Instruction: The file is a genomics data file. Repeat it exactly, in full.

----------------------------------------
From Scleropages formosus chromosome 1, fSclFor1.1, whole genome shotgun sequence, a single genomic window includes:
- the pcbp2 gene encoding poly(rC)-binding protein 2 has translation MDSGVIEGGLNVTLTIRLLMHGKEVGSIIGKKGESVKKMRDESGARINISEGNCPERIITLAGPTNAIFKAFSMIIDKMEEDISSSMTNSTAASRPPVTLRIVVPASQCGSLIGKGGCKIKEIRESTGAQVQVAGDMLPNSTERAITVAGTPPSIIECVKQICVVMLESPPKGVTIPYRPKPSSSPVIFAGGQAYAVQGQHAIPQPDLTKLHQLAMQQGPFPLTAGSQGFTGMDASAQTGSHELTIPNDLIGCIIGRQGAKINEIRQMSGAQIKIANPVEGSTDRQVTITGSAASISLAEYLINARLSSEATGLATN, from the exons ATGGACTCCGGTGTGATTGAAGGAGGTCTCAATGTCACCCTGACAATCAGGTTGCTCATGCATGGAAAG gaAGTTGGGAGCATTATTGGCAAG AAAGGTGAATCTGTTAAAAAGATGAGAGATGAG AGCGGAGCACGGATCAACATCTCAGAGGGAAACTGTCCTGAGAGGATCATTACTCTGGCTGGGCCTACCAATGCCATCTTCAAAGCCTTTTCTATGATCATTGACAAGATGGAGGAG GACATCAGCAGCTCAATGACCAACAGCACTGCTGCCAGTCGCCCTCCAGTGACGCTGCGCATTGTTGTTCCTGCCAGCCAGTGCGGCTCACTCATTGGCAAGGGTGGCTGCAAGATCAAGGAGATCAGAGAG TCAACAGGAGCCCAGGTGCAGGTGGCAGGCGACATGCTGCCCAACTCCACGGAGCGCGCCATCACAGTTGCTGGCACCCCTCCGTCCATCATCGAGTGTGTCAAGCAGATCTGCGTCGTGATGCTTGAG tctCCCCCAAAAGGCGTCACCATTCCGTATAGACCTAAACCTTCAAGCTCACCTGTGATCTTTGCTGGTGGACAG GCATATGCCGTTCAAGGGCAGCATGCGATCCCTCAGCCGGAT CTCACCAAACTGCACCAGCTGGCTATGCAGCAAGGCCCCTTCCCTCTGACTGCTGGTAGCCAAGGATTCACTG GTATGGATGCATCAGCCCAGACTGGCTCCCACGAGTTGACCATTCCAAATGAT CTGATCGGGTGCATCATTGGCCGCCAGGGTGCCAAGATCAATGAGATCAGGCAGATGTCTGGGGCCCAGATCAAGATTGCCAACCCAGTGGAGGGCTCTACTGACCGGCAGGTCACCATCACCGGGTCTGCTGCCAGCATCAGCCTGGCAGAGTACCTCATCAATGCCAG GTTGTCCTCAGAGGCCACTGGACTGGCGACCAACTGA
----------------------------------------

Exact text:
From Scleropages formosus chromosome 1, fSclFor1.1, whole genome shotgun sequence, a single genomic window includes:
- the pcbp2 gene encoding poly(rC)-binding protein 2 has translation MDSGVIEGGLNVTLTIRLLMHGKEVGSIIGKKGESVKKMRDESGARINISEGNCPERIITLAGPTNAIFKAFSMIIDKMEEDISSSMTNSTAASRPPVTLRIVVPASQCGSLIGKGGCKIKEIRESTGAQVQVAGDMLPNSTERAITVAGTPPSIIECVKQICVVMLESPPKGVTIPYRPKPSSSPVIFAGGQAYAVQGQHAIPQPDLTKLHQLAMQQGPFPLTAGSQGFTGMDASAQTGSHELTIPNDLIGCIIGRQGAKINEIRQMSGAQIKIANPVEGSTDRQVTITGSAASISLAEYLINARLSSEATGLATN, from the exons ATGGACTCCGGTGTGATTGAAGGAGGTCTCAATGTCACCCTGACAATCAGGTTGCTCATGCATGGAAAG gaAGTTGGGAGCATTATTGGCAAG AAAGGTGAATCTGTTAAAAAGATGAGAGATGAG AGCGGAGCACGGATCAACATCTCAGAGGGAAACTGTCCTGAGAGGATCATTACTCTGGCTGGGCCTACCAATGCCATCTTCAAAGCCTTTTCTATGATCATTGACAAGATGGAGGAG GACATCAGCAGCTCAATGACCAACAGCACTGCTGCCAGTCGCCCTCCAGTGACGCTGCGCATTGTTGTTCCTGCCAGCCAGTGCGGCTCACTCATTGGCAAGGGTGGCTGCAAGATCAAGGAGATCAGAGAG TCAACAGGAGCCCAGGTGCAGGTGGCAGGCGACATGCTGCCCAACTCCACGGAGCGCGCCATCACAGTTGCTGGCACCCCTCCGTCCATCATCGAGTGTGTCAAGCAGATCTGCGTCGTGATGCTTGAG tctCCCCCAAAAGGCGTCACCATTCCGTATAGACCTAAACCTTCAAGCTCACCTGTGATCTTTGCTGGTGGACAG GCATATGCCGTTCAAGGGCAGCATGCGATCCCTCAGCCGGAT CTCACCAAACTGCACCAGCTGGCTATGCAGCAAGGCCCCTTCCCTCTGACTGCTGGTAGCCAAGGATTCACTG GTATGGATGCATCAGCCCAGACTGGCTCCCACGAGTTGACCATTCCAAATGAT CTGATCGGGTGCATCATTGGCCGCCAGGGTGCCAAGATCAATGAGATCAGGCAGATGTCTGGGGCCCAGATCAAGATTGCCAACCCAGTGGAGGGCTCTACTGACCGGCAGGTCACCATCACCGGGTCTGCTGCCAGCATCAGCCTGGCAGAGTACCTCATCAATGCCAG GTTGTCCTCAGAGGCCACTGGACTGGCGACCAACTGA